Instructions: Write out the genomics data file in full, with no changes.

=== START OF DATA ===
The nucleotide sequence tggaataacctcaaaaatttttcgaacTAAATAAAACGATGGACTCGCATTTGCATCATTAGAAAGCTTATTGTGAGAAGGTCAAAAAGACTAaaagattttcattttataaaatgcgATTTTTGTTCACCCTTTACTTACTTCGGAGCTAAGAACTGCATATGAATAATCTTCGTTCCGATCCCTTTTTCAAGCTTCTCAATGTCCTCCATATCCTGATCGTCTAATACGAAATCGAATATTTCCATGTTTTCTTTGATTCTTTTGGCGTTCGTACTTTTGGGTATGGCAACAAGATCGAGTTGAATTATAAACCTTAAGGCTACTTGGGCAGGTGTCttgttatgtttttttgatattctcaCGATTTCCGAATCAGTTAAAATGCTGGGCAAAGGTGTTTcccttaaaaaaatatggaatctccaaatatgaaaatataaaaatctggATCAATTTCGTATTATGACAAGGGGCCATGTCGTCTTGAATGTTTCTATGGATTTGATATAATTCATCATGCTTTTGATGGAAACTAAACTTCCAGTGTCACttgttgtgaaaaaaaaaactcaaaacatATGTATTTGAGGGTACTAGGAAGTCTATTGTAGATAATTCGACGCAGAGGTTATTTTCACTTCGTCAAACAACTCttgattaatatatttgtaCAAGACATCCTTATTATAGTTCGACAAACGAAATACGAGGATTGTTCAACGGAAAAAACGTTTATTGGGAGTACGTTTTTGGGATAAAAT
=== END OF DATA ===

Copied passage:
The nucleotide sequence tggaataacctcaaaaatttttcgaacTAAATAAAACGATGGACTCGCATTTGCATCATTAGAAAGCTTATTGTGAGAAGGTCAAAAAGACTAaaagattttcattttataaaatgcgATTTTTGTTCACCCTTTACTTACTTCGGAGCTAAGAACTGCATATGAATAATCTTCGTTCCGATCCCTTTTTCAAGCTTCTCAATGTCCTCCATATCCTGATCGTCTAATACGAAATCGAATATTTCCATGTTTTCTTTGATTCTTTTGGCGTTCGTACTTTTGGGTATGGCAACAAGATCGAGTTGAATTATAAACCTTAAGGCTACTTGGGCAGGTGTCttgttatgtttttttgatattctcaCGATTTCCGAATCAGTTAAAATGCTGGGCAAAGGTGTTTcccttaaaaaaatatggaatctccaaatatgaaaatataaaaatctggATCAATTTCGTATTATGACAAGGGGCCATGTCGTCTTGAATGTTTCTATGGATTTGATATAATTCATCATGCTTTTGATGGAAACTAAACTTCCAGTGTCACttgttgtgaaaaaaaaaactcaaaacatATGTATTTGAGGGTACTAGGAAGTCTATTGTAGATAATTCGACGCAGAGGTTATTTTCACTTCGTCAAACAACTCttgattaatatatttgtaCAAGACATCCTTATTATAGTTCGACAAACGAAATACGAGGATTGTTCAACGGAAAAAACGTTTATTGGGAGTACGTTTTTGGGATAAAAT